W3C home > Mailing lists > Public > www-style@w3.org > January 2013

Re: Styling HTML placeholder attribute

From: Lea Verou <lea@w3.org>
Date: Thu, 24 Jan 2013 02:34:32 +0200
Cc: Philip Walton <philip@philipwalton.com>, www-style list <www-style@w3.org>
Message-Id: <8CBC22B6-5056-4D96-95A1-ED32A36B7631@w3.org>
To: Sylvain Galineau <sylvaing@microsoft.com>
Aha! Sylvain is right here. The only case where you *don't* get a transition is when you start typing so you transition from input:focus:placeholder to input:focus. But then you don't need a transition, because the text itself changes, so even if there was one, you wouldn’t see it!
This could be a problem with other effects (e.g. changing the background), but not with text color. And I've shown previously why background has more serious problems with the alternative approach. ;)

Lea Verou
W3C developer relations
http://w3.org/people/all#leahttp://lea.verou.me ✿ @leaverou






On Jan 24, 2013, at 02:24, Sylvain Galineau wrote:

> Not sure what you expect from your Firefox example; once a control has focus it should lose its placeholder state as soon as the user types, right? So you’d be transitioning from input:placeholder to input:focus:placeholder until the latter stops matching and then you’re going to something else?
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> From: Philip Walton [mailto:philip@philipwalton.com] 
> Sent: Wednesday, January 23, 2013 4:14 PM
> To: Lea Verou
> Cc: Tab Atkins Jr.; Brad Kemper; Sylvain Galineau; Mounir Lamouri; www-style list
> Subject: Re: Styling HTML placeholder attribute
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> FWIW, I'm not necessarily advocating that placeholders should be transition-able, I was merely pointing out a possible reason in favor of pseudo-elements other that just opacity.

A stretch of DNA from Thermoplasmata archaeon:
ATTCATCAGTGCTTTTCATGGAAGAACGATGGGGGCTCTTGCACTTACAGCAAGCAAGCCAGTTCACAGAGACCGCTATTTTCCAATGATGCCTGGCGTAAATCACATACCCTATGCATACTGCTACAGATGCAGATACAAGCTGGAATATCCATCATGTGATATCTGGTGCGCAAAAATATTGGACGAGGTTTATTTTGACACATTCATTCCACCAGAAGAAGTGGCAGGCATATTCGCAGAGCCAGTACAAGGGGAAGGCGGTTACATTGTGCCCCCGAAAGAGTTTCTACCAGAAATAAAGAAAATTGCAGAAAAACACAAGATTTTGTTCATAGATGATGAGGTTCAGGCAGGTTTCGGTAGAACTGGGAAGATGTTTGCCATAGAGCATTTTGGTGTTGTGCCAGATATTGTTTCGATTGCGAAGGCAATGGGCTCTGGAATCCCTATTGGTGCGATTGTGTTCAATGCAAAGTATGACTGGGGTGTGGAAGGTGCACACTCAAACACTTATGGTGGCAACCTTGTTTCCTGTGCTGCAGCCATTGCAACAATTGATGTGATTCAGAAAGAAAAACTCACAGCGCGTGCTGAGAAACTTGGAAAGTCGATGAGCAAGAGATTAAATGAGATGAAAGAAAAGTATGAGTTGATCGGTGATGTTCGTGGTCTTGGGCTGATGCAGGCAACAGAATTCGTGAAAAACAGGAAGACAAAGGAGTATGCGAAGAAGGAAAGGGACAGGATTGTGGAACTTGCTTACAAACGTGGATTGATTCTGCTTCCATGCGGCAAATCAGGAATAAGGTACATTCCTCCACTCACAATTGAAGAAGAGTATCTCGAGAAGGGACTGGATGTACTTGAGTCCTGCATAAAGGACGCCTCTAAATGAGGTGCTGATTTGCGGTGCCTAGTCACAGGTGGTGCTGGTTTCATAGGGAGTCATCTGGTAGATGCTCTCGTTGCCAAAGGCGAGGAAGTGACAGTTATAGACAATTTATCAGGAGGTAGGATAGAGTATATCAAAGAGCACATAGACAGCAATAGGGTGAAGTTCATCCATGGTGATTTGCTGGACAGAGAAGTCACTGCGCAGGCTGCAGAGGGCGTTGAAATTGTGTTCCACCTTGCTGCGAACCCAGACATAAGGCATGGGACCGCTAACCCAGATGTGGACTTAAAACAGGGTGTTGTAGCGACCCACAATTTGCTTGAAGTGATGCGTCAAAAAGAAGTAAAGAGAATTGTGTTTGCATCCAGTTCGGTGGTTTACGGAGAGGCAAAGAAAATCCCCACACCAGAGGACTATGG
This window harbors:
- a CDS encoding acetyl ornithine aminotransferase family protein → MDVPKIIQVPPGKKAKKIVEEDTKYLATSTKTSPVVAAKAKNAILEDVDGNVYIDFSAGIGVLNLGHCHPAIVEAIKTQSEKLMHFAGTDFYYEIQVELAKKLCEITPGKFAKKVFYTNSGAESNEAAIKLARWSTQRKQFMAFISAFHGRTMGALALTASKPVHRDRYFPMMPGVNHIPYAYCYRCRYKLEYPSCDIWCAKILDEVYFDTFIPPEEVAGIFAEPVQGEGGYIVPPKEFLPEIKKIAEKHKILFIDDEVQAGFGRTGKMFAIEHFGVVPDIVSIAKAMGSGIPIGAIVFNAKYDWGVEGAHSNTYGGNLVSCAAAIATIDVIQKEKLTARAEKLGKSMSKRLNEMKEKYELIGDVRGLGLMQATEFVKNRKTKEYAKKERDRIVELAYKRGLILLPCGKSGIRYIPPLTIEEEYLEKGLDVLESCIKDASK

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> Lea, building off your example, here was the point I was trying to make about the differences with transitions between pseudo classes vs elements.
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> Firefox version w/ pseudo-class (notice when you delete text the transition is messed up)
> http://dabblet.com/gist/4616098
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> Webkit version w/ pseudo-element (this is much nicer and more intuitive IMO)
> http://dabblet.com/gist/4616106
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> And Sylvain, I agree 100% that mimicking the exact behavior of popular jQuery plug-ins should not be a design goal. It was just an example.
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> On Wed, Jan 23, 2013 at 3:43 PM, Lea Verou <lea@w3.org> wrote:
> Ah, I see, if you set input:placeholder { transition: .2s color; } then you'd only get a transition only when the placeholder shows and not when it disappears, which is far more common. Is that it? 
> If so,
> a) Is it that significant?
> b) It could be solved via a CSS animation, especially if we introduce something like color-opacity. That however will be problematic when the user changes the effect, they'd have to overwrite the animation too. :(
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> Lea Verou
> W3C developer relations